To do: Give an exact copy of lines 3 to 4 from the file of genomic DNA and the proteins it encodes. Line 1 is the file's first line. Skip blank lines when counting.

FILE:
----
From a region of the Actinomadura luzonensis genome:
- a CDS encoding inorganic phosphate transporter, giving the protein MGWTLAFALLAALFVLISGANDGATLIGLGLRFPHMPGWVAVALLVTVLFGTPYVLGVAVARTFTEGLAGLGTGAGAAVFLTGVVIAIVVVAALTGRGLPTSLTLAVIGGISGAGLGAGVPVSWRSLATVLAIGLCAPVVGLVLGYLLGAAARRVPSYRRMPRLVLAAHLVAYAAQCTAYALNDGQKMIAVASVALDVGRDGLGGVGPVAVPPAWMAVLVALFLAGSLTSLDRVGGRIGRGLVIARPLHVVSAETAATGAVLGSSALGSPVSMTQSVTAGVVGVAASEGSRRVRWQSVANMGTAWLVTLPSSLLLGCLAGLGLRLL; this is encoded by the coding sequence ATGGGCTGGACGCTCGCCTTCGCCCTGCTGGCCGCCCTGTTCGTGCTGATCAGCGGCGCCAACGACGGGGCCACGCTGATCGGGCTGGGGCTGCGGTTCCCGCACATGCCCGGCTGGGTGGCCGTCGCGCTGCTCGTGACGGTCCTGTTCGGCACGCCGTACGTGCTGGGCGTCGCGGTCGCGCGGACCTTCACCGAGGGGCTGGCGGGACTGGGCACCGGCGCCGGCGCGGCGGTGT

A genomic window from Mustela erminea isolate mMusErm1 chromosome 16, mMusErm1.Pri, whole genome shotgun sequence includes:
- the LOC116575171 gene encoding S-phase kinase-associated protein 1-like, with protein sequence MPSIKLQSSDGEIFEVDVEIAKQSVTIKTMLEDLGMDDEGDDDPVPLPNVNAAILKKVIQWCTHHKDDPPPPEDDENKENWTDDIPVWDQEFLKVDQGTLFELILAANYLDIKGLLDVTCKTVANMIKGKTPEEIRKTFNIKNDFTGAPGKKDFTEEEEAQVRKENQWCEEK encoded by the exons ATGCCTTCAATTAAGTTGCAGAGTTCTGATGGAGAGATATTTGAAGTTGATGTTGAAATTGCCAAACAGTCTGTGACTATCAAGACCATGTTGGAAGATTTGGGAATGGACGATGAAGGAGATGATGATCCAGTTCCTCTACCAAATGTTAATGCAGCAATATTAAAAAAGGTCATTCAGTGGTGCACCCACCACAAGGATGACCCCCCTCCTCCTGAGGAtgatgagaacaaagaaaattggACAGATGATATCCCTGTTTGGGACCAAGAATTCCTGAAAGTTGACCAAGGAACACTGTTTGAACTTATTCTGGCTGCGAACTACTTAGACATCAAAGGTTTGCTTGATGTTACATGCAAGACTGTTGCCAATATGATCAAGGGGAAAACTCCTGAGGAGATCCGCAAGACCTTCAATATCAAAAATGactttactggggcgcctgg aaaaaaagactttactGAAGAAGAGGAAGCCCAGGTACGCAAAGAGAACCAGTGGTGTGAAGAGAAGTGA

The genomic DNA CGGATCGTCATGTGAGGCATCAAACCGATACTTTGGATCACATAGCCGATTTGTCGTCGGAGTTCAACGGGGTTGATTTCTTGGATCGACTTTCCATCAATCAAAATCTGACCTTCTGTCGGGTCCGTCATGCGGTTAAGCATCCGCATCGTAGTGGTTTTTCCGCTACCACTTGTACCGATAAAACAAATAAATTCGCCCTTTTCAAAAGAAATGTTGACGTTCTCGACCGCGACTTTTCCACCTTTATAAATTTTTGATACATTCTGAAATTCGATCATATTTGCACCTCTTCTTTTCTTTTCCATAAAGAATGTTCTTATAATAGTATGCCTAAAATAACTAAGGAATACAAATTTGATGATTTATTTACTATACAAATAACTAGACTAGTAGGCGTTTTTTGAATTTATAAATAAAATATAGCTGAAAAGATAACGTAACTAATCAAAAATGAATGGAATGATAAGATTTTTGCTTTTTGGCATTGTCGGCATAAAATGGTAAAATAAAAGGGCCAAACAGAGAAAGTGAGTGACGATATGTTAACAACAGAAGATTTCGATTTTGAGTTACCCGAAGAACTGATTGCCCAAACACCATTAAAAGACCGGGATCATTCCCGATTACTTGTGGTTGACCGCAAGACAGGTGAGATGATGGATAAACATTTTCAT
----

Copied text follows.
A genomic window from Mustela erminea isolate mMusErm1 chromosome 16, mMusErm1.Pri, whole genome shotgun sequence includes:
- the LOC116575171 gene encoding S-phase kinase-associated protein 1-like, with protein sequence MPSIKLQSSDGEIFEVDVEIAKQSVTIKTMLEDLGMDDEGDDDPVPLPNVNAAILKKVIQWCTHHKDDPPPPEDDENKENWTDDIPVWDQEFLKVDQGTLFELILAANYLDIKGLLDVTCKTVANMIKGKTPEEIRKTFNIKNDFTGAPGKKDFTEEEEAQVRKENQWCEEK encoded by the exons ATGCCTTCAATTAAGTTGCAGAGTTCTGATGGAGAGATATTTGAAGTTGATGTTGAAATTGCCAAACAGTCTGTGACTATCAAGACCATGTTGGAAGATTTGGGAATGGACGATGAAGGAGATGATGATCCAGTTCCTCTACCAAATGTTAATGCAGCAATATTAAAAAAGGTCATTCAGTGGTGCACCCACCACAAGGATGACCCCCCTCCTCCTGAGGAtgatgagaacaaagaaaattggACAGATGATATCCCTGTTTGGGACCAAGAATTCCTGAAAGTTGACCAAGGAACACTGTTTGAACTTATTCTGGCTGCGAACTACTTAGACATCAAAGGTTTGCTTGATGTTACATGCAAGACTGTTGCCAATATGATCAAGGGGAAAACTCCTGAGGAGATCCGCAAGACCTTCAATATCAAAAATGactttactggggcgcctgg aaaaaaagactttactGAAGAAGAGGAAGCCCAGGTACGCAAAGAGAACCAGTGGTGTGAAGAGAAGTGA